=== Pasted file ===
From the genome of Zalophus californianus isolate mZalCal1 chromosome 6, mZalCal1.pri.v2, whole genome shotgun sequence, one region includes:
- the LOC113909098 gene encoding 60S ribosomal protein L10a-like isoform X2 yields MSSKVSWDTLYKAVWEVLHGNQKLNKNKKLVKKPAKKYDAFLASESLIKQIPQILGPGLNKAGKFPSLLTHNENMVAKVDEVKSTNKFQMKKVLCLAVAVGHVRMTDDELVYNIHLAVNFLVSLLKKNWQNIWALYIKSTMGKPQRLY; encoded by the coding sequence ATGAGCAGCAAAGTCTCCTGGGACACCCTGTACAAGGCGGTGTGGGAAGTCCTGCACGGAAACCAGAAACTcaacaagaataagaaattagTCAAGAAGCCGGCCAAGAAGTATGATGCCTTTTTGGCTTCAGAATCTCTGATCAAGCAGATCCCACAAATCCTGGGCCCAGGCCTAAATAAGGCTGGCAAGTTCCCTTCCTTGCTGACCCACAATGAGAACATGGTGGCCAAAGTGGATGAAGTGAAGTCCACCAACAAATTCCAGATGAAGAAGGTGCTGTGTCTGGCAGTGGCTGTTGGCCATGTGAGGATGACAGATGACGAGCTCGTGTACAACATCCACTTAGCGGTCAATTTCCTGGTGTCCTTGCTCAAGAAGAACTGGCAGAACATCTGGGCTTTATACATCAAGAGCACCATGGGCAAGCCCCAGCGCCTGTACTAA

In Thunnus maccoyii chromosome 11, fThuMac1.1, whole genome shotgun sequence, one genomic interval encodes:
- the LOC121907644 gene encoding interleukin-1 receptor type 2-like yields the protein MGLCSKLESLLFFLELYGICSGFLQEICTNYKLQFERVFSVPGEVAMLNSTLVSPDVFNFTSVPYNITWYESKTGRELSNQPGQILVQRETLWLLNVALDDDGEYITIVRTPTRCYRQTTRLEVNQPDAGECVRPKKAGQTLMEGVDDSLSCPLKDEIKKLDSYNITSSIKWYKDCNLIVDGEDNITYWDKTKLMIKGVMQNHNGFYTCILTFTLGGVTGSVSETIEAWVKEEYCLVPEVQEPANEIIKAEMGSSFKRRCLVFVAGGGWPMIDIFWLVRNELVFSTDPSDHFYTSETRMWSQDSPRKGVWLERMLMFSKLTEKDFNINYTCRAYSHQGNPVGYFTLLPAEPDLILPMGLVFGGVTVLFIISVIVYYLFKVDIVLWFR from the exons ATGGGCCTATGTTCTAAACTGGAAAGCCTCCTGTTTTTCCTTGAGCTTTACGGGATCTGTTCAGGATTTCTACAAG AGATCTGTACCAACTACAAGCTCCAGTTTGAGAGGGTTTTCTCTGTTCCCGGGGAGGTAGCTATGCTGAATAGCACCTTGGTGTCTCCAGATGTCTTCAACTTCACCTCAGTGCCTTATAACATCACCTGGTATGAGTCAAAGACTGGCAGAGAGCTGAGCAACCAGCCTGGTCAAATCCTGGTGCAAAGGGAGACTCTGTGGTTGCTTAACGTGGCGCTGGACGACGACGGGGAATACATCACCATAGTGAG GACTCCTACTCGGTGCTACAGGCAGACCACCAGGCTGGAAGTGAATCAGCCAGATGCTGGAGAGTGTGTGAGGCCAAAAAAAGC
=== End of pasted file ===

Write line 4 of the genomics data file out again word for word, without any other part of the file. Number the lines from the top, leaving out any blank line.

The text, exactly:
- the LOC121907644 gene encoding interleukin-1 receptor type 2-like yields the protein MGLCSKLESLLFFLELYGICSGFLQEICTNYKLQFERVFSVPGEVAMLNSTLVSPDVFNFTSVPYNITWYESKTGRELSNQPGQILVQRETLWLLNVALDDDGEYITIVRTPTRCYRQTTRLEVNQPDAGECVRPKKAGQTLMEGVDDSLSCPLKDEIKKLDSYNITSSIKWYKDCNLIVDGEDNITYWDKTKLMIKGVMQNHNGFYTCILTFTLGGVTGSVSETIEAWVKEEYCLVPEVQEPANEIIKAEMGSSFKRRCLVFVAGGGWPMIDIFWLVRNELVFSTDPSDHFYTSETRMWSQDSPRKGVWLERMLMFSKLTEKDFNINYTCRAYSHQGNPVGYFTLLPAEPDLILPMGLVFGGVTVLFIISVIVYYLFKVDIVLWFR from the exons ATGGGCCTATGTTCTAAACTGGAAAGCCTCCTGTTTTTCCTTGAGCTTTACGGGATCTGTTCAGGATTTCTACAAG AGATCTGTACCAACTACAAGCTCCAGTTTGAGAGGGTTTTCTCTGTTCCCGGGGAGGTAGCTATGCTGAATAGCACCTTGGTGTCTCCAGATGTCTTCAACTTCACCTCAGTGCCTTATAACATCACCTGGTATGAGTCAAAGACTGGCAGAGAGCTGAGCAACCAGCCTGGTCAAATCCTGGTGCAAAGGGAGACTCTGTGGTTGCTTAACGTGGCGCTGGACGACGACGGGGAATACATCACCATAGTGAG GACTCCTACTCGGTGCTACAGGCAGACCACCAGGCTGGAAGTGAATCAGCCAGATGCTGGAGAGTGTGTGAGGCCAAAAAAAGC